- The Songs of the Maniacs:Four Books on Madness and Creativity
An anecdote that has become part of poet Theodore Roethke's legend concerns his first mental breakdown in 1935, when he was a young professor at Michigan State. He struck his students as a rare teacher who talked to them without condescension about the problems of their lives and how to tackle their inner conflicts through poetry. Meanwhile he was going crazy. He was forgoing sleep to work on his teaching, taking midnight walks to build stamina and going for long periods of time without food. In order to keep functioning, he was dosing himself with whiskey, coffee and aspirin by the handful. He recalled nine years later to friends that suddenly he started feeling good, almost magical. While walking in the woods, he felt as if he had entered into the life of everything around him—grass, trees, even a rabbit. As he was passing a diner he suddenly felt that he knew what [End Page 190] it was like to be a lion. He went inside and asked the counterman for a raw steak. Eating it standing in the middle of lunch-hour rush, he noticed the expressions of the customers and began to realize that perhaps his behavior was a little strange. Shortly afterward, he was committed to a sanitarium. Psychiatrists diagnosed him as manic-depressive neurotic. His brief teaching career at Michigan State was over.
Recounting the fantastic moments of unreason in artists' lives, we tend to assume that they are troubled and haunted by madness. The belief that creativity and mental illness are intertwined is widely held. For artists, the level of intensity necessary to create something fresh and new can often feel like a type of insanity, yet does mental illness exist at a vastly disproportionate rate among them? Is there an overlap between mental illness and the artistic temperament? If so, why? Several books from the fields of psychiatry and neuropsychology have attempted to answer these questions, while artists from past and present have offered their own varied insights.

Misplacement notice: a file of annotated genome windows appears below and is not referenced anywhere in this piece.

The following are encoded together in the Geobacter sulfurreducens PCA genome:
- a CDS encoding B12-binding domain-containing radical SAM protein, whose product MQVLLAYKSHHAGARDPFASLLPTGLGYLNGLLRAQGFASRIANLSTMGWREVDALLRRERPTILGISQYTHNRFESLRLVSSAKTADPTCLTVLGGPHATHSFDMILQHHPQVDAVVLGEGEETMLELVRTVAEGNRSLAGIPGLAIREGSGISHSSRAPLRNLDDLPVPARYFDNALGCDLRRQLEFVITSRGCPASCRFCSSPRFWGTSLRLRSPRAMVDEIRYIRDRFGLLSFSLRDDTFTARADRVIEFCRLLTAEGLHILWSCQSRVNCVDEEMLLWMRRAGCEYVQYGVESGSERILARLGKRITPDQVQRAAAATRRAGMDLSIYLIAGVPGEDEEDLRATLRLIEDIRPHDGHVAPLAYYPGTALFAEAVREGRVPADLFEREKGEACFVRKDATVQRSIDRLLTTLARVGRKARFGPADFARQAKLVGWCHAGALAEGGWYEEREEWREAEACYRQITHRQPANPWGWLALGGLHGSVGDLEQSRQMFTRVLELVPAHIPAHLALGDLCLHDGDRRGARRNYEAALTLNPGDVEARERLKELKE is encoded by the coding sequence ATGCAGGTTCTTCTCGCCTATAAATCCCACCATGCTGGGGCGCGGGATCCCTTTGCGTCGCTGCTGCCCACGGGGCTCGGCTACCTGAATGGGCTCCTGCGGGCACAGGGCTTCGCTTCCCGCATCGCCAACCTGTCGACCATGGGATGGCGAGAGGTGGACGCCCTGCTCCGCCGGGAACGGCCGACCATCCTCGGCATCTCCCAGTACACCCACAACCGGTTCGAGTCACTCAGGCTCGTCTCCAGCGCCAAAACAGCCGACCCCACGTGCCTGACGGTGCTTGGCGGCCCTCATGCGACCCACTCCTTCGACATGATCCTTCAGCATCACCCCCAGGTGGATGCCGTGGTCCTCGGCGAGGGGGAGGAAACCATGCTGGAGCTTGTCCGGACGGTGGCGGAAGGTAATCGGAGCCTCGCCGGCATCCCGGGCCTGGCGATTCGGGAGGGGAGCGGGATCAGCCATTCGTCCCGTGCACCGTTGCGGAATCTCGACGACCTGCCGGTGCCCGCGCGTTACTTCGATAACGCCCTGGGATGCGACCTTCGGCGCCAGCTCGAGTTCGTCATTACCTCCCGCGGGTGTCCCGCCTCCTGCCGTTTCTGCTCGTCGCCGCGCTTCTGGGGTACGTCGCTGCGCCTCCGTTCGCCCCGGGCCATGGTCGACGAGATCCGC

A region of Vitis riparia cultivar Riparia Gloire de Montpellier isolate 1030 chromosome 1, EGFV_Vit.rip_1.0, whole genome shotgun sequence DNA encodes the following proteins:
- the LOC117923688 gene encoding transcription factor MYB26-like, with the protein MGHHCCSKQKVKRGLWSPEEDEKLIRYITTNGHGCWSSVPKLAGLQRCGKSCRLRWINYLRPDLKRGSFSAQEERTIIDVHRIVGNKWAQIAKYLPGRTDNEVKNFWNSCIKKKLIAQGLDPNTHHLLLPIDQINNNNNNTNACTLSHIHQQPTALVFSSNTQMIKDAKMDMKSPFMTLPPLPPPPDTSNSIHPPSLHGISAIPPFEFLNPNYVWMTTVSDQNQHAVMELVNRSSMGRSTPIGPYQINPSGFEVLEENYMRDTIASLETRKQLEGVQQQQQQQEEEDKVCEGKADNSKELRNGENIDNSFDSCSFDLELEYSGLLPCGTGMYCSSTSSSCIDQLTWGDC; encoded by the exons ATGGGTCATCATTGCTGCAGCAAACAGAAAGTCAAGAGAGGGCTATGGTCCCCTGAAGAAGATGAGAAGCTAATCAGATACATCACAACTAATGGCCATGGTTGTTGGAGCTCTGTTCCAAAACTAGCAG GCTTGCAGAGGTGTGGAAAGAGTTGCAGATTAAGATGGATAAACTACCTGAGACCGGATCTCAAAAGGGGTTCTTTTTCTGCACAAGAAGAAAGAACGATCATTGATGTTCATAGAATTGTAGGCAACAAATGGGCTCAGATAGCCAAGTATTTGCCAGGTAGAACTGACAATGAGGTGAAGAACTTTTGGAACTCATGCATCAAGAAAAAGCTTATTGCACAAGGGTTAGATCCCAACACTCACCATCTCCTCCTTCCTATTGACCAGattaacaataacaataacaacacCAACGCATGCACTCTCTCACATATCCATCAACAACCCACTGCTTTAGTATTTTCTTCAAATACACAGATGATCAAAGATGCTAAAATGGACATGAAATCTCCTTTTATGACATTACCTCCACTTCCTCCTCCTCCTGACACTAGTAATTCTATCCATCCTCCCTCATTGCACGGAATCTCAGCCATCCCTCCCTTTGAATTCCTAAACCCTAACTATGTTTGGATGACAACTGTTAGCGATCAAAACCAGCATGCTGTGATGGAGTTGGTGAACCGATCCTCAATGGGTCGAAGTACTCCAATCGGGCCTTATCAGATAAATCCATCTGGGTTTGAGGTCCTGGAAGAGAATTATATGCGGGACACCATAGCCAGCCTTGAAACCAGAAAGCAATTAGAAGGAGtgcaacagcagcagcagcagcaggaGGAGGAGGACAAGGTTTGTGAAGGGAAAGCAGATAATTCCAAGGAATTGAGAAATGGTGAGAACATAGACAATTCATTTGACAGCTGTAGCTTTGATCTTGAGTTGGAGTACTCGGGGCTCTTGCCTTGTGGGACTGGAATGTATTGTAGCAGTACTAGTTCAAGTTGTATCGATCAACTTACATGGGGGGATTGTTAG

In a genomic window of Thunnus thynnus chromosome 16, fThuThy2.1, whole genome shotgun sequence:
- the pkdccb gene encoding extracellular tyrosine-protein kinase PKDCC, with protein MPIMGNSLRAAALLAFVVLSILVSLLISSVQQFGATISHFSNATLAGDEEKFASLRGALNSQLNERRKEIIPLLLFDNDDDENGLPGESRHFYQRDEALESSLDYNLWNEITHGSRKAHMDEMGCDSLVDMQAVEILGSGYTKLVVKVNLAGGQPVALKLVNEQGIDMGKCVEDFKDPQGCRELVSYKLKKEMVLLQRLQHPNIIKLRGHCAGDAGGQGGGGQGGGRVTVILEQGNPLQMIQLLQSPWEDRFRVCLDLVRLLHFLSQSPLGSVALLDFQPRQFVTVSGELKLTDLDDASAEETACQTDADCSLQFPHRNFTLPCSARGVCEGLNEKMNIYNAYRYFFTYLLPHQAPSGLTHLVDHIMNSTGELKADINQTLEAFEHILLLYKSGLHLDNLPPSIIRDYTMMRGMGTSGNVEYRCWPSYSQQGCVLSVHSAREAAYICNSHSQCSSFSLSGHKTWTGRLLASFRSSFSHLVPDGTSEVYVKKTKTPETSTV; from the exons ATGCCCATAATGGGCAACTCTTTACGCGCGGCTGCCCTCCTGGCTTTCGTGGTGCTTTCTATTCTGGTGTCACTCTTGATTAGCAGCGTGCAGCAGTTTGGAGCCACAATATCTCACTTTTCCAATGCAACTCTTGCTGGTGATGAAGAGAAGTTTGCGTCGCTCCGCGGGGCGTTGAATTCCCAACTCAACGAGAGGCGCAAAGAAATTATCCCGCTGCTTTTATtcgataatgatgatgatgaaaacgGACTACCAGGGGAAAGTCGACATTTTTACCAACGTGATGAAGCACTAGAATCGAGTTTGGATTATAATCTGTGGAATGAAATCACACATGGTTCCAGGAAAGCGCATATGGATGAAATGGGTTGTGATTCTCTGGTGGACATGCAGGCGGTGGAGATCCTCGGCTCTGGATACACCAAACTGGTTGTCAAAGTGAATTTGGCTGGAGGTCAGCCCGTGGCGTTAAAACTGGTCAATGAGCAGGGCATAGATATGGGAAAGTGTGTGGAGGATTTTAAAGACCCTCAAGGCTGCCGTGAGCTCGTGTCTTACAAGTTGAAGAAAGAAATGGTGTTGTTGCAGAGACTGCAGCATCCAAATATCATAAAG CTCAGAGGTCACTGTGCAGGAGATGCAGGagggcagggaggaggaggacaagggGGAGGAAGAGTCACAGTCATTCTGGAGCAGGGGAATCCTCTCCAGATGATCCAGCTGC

In Manic Depression and Creativity, D. Jablow Hershman and Julian Lieb claim that some of the greatest works of art would be inconceivable without the intense levels of energy, passion and daring that come from states of manic creativity. The authors narrow their discussion to manic depression and note that mental illness has been destigmatized overall. "The manic-depressive is not an alien from outer space, he is one of us," Hershman and Lieb write.
Philosophers of antiquity such as Aristotle, Socrates and Plato all supposed that most extraordinary individuals are melancholic and that no invention comes unless the artist is out of his senses, yet Judeo-Christian tradition provided Western civilization with the tenacious belief that the mentally ill were possessed by the devil. Enlightenment theorists argued that mental illness was as natural as physical illness and that reason could provide people with every conceivable benefit, including cures for psychological infirmities.
The Romantics repudiated the Enlightenment's overemphasis on reason in favor of emotion. To them, logic played a limited role in human affairs. They believed artistic genius to be the highest calling and the arts the noblest. Fits of inspiration were sometimes hardly distinguishable from episodes of mania or hallucinations. The French novelist George Sand proclaimed, "Between genius and madness there is often not the thickness of a hair." Like the thinkers of antiquity, the Romantics linked genius and creativity with wide-ranging, powerful emotions and expanded imaginations. The artist became a vessel of special revelation who suffers for rare ability and [End Page 191] insights. Some might have argued that their exceptionality also...